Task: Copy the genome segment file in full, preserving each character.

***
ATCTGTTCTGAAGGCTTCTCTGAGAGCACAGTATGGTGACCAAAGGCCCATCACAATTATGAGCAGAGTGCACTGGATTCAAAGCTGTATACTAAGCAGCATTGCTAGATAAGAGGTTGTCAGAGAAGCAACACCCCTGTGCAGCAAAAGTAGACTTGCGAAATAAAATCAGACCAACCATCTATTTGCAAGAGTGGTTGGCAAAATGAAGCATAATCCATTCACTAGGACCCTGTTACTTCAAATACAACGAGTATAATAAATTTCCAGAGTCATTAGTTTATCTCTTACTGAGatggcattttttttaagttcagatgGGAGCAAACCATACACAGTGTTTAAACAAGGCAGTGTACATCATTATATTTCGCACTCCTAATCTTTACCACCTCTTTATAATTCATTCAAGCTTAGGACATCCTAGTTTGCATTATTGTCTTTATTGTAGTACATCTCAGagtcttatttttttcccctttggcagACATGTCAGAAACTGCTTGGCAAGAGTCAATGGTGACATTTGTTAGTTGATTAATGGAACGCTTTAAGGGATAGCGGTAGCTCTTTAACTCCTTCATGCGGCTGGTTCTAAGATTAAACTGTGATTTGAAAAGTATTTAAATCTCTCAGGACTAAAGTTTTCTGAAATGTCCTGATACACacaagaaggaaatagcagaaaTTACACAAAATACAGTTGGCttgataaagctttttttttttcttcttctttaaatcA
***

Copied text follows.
ATCTGTTCTGAAGGCTTCTCTGAGAGCACAGTATGGTGACCAAAGGCCCATCACAATTATGAGCAGAGTGCACTGGATTCAAAGCTGTATACTAAGCAGCATTGCTAGATAAGAGGTTGTCAGAGAAGCAACACCCCTGTGCAGCAAAAGTAGACTTGCGAAATAAAATCAGACCAACCATCTATTTGCAAGAGTGGTTGGCAAAATGAAGCATAATCCATTCACTAGGACCCTGTTACTTCAAATACAACGAGTATAATAAATTTCCAGAGTCATTAGTTTATCTCTTACTGAGatggcattttttttaagttcagatgGGAGCAAACCATACACAGTGTTTAAACAAGGCAGTGTACATCATTATATTTCGCACTCCTAATCTTTACCACCTCTTTATAATTCATTCAAGCTTAGGACATCCTAGTTTGCATTATTGTCTTTATTGTAGTACATCTCAGagtcttatttttttcccctttggcagACATGTCAGAAACTGCTTGGCAAGAGTCAATGGTGACATTTGTTAGTTGATTAATGGAACGCTTTAAGGGATAGCGGTAGCTCTTTAACTCCTTCATGCGGCTGGTTCTAAGATTAAACTGTGATTTGAAAAGTATTTAAATCTCTCAGGACTAAAGTTTTCTGAAATGTCCTGATACACacaagaaggaaatagcagaaaTTACACAAAATACAGTTGGCttgataaagctttttttttttcttcttctttaaatcA